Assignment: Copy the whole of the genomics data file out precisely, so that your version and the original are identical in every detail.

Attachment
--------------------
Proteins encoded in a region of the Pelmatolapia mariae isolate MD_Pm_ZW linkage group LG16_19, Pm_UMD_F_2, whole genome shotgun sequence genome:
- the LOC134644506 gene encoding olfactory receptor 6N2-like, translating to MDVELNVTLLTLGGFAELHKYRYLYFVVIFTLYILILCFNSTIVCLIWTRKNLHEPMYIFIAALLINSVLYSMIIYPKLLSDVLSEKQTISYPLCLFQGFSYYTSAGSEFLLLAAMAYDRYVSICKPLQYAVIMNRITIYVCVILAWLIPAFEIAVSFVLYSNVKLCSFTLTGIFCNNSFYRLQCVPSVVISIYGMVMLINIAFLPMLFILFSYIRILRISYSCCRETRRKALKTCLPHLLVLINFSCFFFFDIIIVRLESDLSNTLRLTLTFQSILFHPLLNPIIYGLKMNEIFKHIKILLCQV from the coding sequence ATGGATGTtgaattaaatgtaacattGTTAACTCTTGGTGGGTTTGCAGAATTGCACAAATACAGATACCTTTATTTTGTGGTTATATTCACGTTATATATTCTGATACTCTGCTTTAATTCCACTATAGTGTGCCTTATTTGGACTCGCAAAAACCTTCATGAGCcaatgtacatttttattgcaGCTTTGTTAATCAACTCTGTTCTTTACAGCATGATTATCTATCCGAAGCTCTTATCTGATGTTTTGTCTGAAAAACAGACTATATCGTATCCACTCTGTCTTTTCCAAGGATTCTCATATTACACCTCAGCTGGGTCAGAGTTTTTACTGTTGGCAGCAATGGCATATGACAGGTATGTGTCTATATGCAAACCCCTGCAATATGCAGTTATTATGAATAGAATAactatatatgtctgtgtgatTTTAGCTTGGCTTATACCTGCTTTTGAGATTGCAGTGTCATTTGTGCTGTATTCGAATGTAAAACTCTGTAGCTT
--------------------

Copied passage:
Proteins encoded in a region of the Pelmatolapia mariae isolate MD_Pm_ZW linkage group LG16_19, Pm_UMD_F_2, whole genome shotgun sequence genome:
- the LOC134644506 gene encoding olfactory receptor 6N2-like, translating to MDVELNVTLLTLGGFAELHKYRYLYFVVIFTLYILILCFNSTIVCLIWTRKNLHEPMYIFIAALLINSVLYSMIIYPKLLSDVLSEKQTISYPLCLFQGFSYYTSAGSEFLLLAAMAYDRYVSICKPLQYAVIMNRITIYVCVILAWLIPAFEIAVSFVLYSNVKLCSFTLTGIFCNNSFYRLQCVPSVVISIYGMVMLINIAFLPMLFILFSYIRILRISYSCCRETRRKALKTCLPHLLVLINFSCFFFFDIIIVRLESDLSNTLRLTLTFQSILFHPLLNPIIYGLKMNEIFKHIKILLCQV from the coding sequence ATGGATGTtgaattaaatgtaacattGTTAACTCTTGGTGGGTTTGCAGAATTGCACAAATACAGATACCTTTATTTTGTGGTTATATTCACGTTATATATTCTGATACTCTGCTTTAATTCCACTATAGTGTGCCTTATTTGGACTCGCAAAAACCTTCATGAGCcaatgtacatttttattgcaGCTTTGTTAATCAACTCTGTTCTTTACAGCATGATTATCTATCCGAAGCTCTTATCTGATGTTTTGTCTGAAAAACAGACTATATCGTATCCACTCTGTCTTTTCCAAGGATTCTCATATTACACCTCAGCTGGGTCAGAGTTTTTACTGTTGGCAGCAATGGCATATGACAGGTATGTGTCTATATGCAAACCCCTGCAATATGCAGTTATTATGAATAGAATAactatatatgtctgtgtgatTTTAGCTTGGCTTATACCTGCTTTTGAGATTGCAGTGTCATTTGTGCTGTATTCGAATGTAAAACTCTGTAGCTT